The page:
Arc'teryx Lefroy Review
Cons: Very short fly, feel cold when the wind blows
Our Analysis and Test Results
At 9.6 oz, these pants are one of the very lightest in this review. They have commendable breathability and a minimalist feature set that we found to be sufficient, but not exceptional.
Comfort & Mobility
For everything these pants have going for them, comfort and mobility are not their strong suits. They do have a gusseted crotch and articulated knees. The 14% elastane suggests that they would be sufficiently stretchy, but testing revealed that these qualities were not enough to overcome the slim fit of this model. The legs slide up when high stepping, and even while walking up a moderate incline, we could still feel their tug.
Furthermore, the feel of the inner fabric is the same as the outer fabric, which is to say, it is rough and synthetic. We experienced some uncomfortable thigh rub after a few miles. They also aren't super comfortable to sit in.
Venting & Breathability
This is probably where these pants shine the most. They are one of the lightest weight models in this review and the fabric is noticeably airier. They thrive on warm, breezy days when you want the protection of a long pant still want to stay as cool as possible.
In terms of venting, these pants forgo any formal features (save for the partially mesh-lined front pockets) and rely solely on the breathability of the fabric. Notably, they do not include any cinch cords in the cuffs to support rolling them up.
Versatility & Style
Because they go all-in on lightweight fabric, these pants are somewhat limited in their versatility. As noted above, they are nice for warm and breezy hiking. However, their restrictive fit makes them a poor choice for climbing and they aren't an ideal option for paddling either.
However, when taken all together, they certainly look the part of a technical pair of trekking pants, so if that is important to you, with its slim fit and sleek integrated belt, this an aesthetically pleasing pair.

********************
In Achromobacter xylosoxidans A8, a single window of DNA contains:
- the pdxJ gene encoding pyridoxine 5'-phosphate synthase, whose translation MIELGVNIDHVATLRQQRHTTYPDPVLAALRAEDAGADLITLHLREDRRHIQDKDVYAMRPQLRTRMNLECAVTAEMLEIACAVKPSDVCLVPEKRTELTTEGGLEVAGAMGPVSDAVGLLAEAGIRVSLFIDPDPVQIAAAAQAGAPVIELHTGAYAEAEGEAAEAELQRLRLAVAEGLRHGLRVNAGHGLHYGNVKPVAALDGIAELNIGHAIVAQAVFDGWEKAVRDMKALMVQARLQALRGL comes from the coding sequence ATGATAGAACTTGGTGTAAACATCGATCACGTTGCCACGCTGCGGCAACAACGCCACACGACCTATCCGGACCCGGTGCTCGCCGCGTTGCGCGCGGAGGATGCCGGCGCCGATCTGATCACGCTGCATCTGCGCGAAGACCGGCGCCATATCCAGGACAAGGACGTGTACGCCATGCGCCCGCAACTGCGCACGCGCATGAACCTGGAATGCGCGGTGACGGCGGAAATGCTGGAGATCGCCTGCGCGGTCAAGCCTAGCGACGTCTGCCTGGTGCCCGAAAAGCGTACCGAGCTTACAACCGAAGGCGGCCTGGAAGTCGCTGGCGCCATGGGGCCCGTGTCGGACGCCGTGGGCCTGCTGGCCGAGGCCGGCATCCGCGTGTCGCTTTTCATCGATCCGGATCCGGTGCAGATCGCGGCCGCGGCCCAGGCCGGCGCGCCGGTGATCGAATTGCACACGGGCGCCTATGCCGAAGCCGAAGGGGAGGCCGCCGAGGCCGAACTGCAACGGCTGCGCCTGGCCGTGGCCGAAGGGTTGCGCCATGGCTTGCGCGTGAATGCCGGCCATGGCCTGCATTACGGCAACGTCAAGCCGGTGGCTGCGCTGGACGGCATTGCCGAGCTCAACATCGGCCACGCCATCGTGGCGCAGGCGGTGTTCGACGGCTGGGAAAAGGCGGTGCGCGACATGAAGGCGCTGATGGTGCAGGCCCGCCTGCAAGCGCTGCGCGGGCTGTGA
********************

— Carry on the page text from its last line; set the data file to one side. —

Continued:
On the flip side of venting and breathability, these pants don't fare quite as well concerning (wet) weather resistance. Their fabric is non-absorbent, and they certainly dry out quickly. However, outside of the light rain, they aren't especially water repellent. In fact, we suspect that the reason they dry so fast is that moisture just passes through them directly to the skin.
Similarly, they have poor wind resistance. In their defense, this appears to be an intentional feature, but if you tend to hike in places with unpredictable and/or consistently wet weather, we would look elsewhere.
The feature set of the Lefroy can be accurately described as minimalist. They come with a standard five pockets, but everything about them looks and feels low profile. The two front handwarmer pockets are partially mesh-lined, the two rears have protective security flaps and the thigh pocket is zippered. Though we think that the fly is oddly short and somewhat ineffective, we do like the sturdiness of the front snap, and the thoughtful rounding of the fabric just above where the two snap halves meet, which eliminates abrasion and chaffing just below the belly button that a lot of other models cause.
We love the integrated belt. It has an easy-to-use hook and loop system and has a wide range of adjustability. There are no traditional belt loops and no cinch cords in the cuffs.
Unless you are unendingly loyal to the brand, we don't feel that these pants offer the best value out there. There are a handful of top contenders out there that tend to cost less and perform better. The manufacturing quality is excellent, so if you have your eye on this model specifically, they won't wear out on you, but we wouldn't say they are a spectacular deal.
The Arc'teryx Lefroy benefit from lightweight and airy fabric that keeps the breeze moving through even as you work up a sweat. They certainly have their moments and specific uses in warmer weather, but they lack some of the versatility and features that make the very top contenders stand out.
— Ben Applebaum-Bauch